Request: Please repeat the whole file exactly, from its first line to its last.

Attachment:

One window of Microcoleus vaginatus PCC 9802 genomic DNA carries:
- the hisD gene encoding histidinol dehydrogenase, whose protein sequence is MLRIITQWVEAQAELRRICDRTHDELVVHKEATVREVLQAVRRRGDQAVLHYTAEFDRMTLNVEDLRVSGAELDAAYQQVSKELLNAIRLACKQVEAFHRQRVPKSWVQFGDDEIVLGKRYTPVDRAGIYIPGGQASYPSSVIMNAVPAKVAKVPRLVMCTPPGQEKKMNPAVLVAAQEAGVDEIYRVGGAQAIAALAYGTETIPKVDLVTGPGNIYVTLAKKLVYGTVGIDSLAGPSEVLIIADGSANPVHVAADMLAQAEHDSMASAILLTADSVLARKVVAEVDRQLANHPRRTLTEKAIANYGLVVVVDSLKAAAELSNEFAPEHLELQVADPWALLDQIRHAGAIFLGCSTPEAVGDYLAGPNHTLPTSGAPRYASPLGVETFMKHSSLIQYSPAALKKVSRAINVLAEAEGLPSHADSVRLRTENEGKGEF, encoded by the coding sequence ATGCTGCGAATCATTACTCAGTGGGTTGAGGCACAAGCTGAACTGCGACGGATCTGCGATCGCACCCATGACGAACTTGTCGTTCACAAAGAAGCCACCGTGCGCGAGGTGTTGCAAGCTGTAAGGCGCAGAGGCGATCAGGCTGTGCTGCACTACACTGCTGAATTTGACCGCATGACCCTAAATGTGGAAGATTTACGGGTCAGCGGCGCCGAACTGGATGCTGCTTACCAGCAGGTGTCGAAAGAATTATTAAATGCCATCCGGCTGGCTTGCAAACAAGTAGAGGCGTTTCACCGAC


One window of Microcoleus vaginatus PCC 9802 genomic DNA carries:
- the hisD gene encoding histidinol dehydrogenase, whose protein sequence is MLRIITQWVEAQAELRRICDRTHDELVVHKEATVREVLQAVRRRGDQAVLHYTAEFDRMTLNVEDLRVSGAELDAAYQQVSKELLNAIRLACKQVEAFHRQRVPKSWVQFGDDEIVLGKRYTPVDRAGIYIPGGQASYPSSVIMNAVPAKVAKVPRLVMCTPPGQEKKMNPAVLVAAQEAGVDEIYRVGGAQAIAALAYGTETIPKVDLVTGPGNIYVTLAKKLVYGTVGIDSLAGPSEVLIIADGSANPVHVAADMLAQAEHDSMASAILLTADSVLARKVVAEVDRQLANHPRRTLTEKAIANYGLVVVVDSLKAAAELSNEFAPEHLELQVADPWALLDQIRHAGAIFLGCSTPEAVGDYLAGPNHTLPTSGAPRYASPLGVETFMKHSSLIQYSPAALKKVSRAINVLAEAEGLPSHADSVRLRTENEGKGEF, encoded by the coding sequence ATGCTGCGAATCATTACTCAGTGGGTTGAGGCACAAGCTGAACTGCGACGGATCTGCGATCGCACCCATGACGAACTTGTCGTTCACAAAGAAGCCACCGTGCGCGAGGTGTTGCAAGCTGTAAGGCGCAGAGGCGATCAGGCTGTGCTGCACTACACTGCTGAATTTGACCGCATGACCCTAAATGTGGAAGATTTACGGGTCAGCGGCGCCGAACTGGATGCTGCTTACCAGCAGGTGTCGAAAGAATTATTAAATGCCATCCGGCTGGCTTGCAAACAAGTAGAGGCGTTTCACCGAC